5 Poisonous Parenting Phrases to Avoid (Plus Better Alternatives)

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"Sonlight keeps our family learning together. The beautifully illustrated books capture the attention of our wide age range of children and make homeschooling more enjoyable for the parent as well. With Sonlight's grab-and-go Instructor's Guides, it's easy for Dad to do a quick lesson before bed. Sonlight is the perfect family curriculum."

Mackenzie B. of Morristown, AZ

1. Good boy.

My son finishes his writing work and I reward him with a “Good boy.” On the face of it, this phrase is a congratulation of his moral goodness, reflected in diligence.

But the phrase actually winds up communicating something less straight-forward. He is not really hearing an appraisal of his performance, he is hearing an approval of his person.

The problem is that personal approval should be completely independent of performance. 

Gospel-powered parenting means cherishing my son even before he is morally good: especially before he is morally good. He is good before and throughout his failure. He becomes worthy of approval when he knows he need not win that approval. 

An alternative: "I’m so impressed with how hard you worked on that."

2. What did I just say?

“...And that agreement was called the Magna Carta. Are you listening? What did I just say?”

“Something about an apple carton.” 

Trying to control a child’s attention is like chasing the wind. We cannot grasp at it, but we can set up a windmill. To put it more familiarly, we lay the feast and send out the invitations, but we don’t decide what gets digested. 

It may be that I’m sad about my daughter's underdeveloped attentiveness, but it’s actually more likely that I’m annoyed at having to repeat that part of the text.

It’s only natural to try and control my child’s attention, and I may be able to capture it, but it won’t be held prisoner for very long. When I hear myself telling them to listen too often, I remind myself that the only sure way to secure attention, is to provide worthy objects for it. 

An alternative: "It frustrates me that you didn’t hear that, and I don’t want to repeat it right now."

3. Act your age.

I have found out (the hard way) that, just as stomachs don’t respond well to commands about digestion, nor ears about attention, maturity doesn’t respond well to commands about attitude.

Kids don’t grow up because you tell them to; they grow up when they’re fed and exercised. 

My son blows bubbles in his milk and gets some on the carpet, rather than putting it in the kitchen like I asked. At my worst, what I mean by, "Act your age," is, "I’m angry at you because I have to clear up the milk." Quite often, however, I mean something like "I wish you would have spontaneously cleared up the milk." In other words, I want him to do what’s right because it’s right rather than because I tell him to do it. The irony, therefore, is when I tell him to, "Act his age," I’m telling him to be the kind of person that doesn’t need telling. I’m providing external motivation for internal motivation, which is as impossible as it sounds.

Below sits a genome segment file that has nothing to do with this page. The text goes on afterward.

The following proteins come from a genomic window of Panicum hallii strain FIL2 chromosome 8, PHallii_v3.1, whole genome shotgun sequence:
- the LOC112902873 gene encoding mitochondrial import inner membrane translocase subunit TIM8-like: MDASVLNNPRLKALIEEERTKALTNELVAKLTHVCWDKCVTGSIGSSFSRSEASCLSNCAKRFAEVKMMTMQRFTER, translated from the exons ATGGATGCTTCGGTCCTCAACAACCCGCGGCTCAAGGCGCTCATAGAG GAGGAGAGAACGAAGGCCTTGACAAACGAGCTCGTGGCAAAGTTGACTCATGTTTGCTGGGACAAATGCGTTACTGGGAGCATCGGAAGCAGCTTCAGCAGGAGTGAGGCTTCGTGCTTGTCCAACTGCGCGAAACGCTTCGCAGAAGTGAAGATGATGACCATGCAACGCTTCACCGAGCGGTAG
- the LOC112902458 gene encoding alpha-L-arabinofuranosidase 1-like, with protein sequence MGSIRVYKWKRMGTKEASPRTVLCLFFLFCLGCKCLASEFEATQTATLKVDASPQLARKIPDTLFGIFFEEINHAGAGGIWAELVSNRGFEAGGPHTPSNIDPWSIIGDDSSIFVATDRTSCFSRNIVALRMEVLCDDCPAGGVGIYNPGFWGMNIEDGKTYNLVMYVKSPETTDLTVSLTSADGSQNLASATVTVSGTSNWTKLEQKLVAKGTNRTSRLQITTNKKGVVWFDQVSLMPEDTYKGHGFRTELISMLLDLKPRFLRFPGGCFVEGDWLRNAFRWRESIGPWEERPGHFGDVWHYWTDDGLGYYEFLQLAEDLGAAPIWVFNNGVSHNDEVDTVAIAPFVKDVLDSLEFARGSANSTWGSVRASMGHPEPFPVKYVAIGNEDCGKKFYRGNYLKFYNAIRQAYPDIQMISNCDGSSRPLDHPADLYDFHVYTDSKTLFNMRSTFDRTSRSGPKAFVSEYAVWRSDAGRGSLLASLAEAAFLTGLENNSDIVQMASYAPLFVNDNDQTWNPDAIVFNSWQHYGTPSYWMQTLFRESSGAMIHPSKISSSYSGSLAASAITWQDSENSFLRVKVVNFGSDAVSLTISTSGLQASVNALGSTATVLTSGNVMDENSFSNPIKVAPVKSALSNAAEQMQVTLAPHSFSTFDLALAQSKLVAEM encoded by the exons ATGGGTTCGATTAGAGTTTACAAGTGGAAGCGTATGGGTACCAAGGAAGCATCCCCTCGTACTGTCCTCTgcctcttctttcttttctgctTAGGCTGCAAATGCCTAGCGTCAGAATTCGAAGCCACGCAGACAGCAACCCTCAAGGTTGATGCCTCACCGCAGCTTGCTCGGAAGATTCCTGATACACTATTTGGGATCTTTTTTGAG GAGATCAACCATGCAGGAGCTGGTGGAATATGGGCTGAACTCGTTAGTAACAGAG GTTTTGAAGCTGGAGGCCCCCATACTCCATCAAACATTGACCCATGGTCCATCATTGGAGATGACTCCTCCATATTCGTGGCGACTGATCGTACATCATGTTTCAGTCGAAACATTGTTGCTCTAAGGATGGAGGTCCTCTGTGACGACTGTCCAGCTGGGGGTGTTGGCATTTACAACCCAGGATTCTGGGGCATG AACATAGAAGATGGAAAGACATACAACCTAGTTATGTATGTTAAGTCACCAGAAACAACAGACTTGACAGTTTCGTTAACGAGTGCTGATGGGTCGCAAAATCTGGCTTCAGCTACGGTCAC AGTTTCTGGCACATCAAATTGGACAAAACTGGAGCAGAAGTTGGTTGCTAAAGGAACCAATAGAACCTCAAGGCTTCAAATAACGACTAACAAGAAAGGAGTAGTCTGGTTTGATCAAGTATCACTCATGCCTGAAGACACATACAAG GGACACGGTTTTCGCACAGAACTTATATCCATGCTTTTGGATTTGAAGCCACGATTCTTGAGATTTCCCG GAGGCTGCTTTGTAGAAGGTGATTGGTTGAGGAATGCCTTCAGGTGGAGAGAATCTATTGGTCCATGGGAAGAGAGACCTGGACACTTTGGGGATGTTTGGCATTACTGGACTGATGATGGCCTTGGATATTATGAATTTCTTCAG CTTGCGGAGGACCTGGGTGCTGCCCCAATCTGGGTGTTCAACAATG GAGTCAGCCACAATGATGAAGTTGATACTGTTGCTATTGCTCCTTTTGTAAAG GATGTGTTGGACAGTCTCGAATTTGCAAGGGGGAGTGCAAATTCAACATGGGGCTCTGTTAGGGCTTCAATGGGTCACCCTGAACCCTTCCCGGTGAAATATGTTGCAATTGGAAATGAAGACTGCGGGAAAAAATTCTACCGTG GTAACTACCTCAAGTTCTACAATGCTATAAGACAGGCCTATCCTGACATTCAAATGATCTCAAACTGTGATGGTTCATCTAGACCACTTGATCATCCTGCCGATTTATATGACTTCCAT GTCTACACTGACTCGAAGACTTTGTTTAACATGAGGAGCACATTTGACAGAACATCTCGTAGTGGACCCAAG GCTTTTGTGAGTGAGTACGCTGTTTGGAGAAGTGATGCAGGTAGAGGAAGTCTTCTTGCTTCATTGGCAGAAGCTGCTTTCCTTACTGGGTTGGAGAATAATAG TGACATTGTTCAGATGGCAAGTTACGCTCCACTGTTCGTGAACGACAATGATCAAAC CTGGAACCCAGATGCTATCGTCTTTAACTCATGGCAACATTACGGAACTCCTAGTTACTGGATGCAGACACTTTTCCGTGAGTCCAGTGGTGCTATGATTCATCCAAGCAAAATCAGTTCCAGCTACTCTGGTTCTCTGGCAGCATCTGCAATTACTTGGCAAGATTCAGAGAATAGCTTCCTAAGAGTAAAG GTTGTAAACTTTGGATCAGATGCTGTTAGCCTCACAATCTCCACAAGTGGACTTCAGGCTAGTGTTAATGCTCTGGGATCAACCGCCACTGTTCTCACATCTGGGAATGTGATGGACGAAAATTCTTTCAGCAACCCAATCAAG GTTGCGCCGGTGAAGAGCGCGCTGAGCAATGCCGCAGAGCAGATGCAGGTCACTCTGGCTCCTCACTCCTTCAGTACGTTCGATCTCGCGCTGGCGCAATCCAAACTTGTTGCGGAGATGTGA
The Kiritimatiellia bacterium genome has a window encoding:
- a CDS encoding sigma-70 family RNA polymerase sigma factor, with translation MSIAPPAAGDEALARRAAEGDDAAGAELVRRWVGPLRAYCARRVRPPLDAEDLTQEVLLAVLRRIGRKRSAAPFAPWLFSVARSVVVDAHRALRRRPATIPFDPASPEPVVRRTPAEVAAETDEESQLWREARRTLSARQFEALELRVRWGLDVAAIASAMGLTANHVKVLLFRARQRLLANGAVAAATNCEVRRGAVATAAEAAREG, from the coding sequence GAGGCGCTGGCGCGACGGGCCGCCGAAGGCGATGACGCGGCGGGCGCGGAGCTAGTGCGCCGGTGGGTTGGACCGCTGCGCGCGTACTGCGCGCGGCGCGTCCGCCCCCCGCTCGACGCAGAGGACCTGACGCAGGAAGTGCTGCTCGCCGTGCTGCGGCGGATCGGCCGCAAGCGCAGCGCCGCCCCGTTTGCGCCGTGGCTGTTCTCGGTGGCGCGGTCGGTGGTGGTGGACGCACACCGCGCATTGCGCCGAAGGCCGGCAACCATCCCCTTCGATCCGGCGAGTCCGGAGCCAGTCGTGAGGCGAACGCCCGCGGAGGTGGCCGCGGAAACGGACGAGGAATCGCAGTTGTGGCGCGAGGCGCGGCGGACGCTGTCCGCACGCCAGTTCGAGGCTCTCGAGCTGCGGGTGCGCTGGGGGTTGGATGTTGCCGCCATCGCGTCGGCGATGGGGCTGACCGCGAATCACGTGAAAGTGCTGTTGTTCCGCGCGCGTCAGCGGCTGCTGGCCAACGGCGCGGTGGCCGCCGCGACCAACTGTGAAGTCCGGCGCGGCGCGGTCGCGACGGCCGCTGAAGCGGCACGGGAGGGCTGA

An alternative: "I’m not happy with the way you’ve handled this. It means I have to clear up the milk, which I hate doing."

4. What’s your favorite subject?

It’s okay to have a favorite subject. It’s okay to enjoy one subject in particular, and to be talented at it. But how much do I care about the answer to this question, and why? Does it matter if the answer is nothing?

The freedom to follow your interests, is touted as one of the benefits of home education, but this may be putting the cart before the horse. I study mechanical engineering first and foremost because I want to help people and serve God. Talent and interest are part of the decision-making process, but sometimes we study things we find counter-intuitive and frustrating, rather than capitalizing on our talents. Let us be personality-sensitive, but not personality-driven.

An alternative: "It’s such a joy to see that you’ve taken to these grammar exercises. I’m looking forward to trying some painting with you."

5. Look how your sister is doing her work nicely.

Consider the moral reasoning here. I’m arguing that one child should do his work because of how embarrassing it would be to be inferior to a sibling. Should it be embarrassing to do less than your sister? If it is, it should not be the motivation for learning.

The fact is–being motivated by measuring up to others is a very straight-forward vice. It is envy

Don’t be the schemer Rebekah, who had her son dress as Esau to win the approval of the father Isaac (Genesis 27). Vapid imitation turns to boiling resentment, and resentment to feuds. It doesn’t matter what your sister is doing: do what the Lord has asked of you.

An alternative: "[Sister’s name], it looks like you’re making great progress with that writing. I can see you really blessing people with that skill."

Well-intentioned though these first sayings are, when I hear myself say them, I take it as a cue to examine myself. Instead of defaulting to phrases that have disparaging or embarrassing undertones, I want to specifically choose words that build up my little students and infuse gospel power into our homeschool life. 

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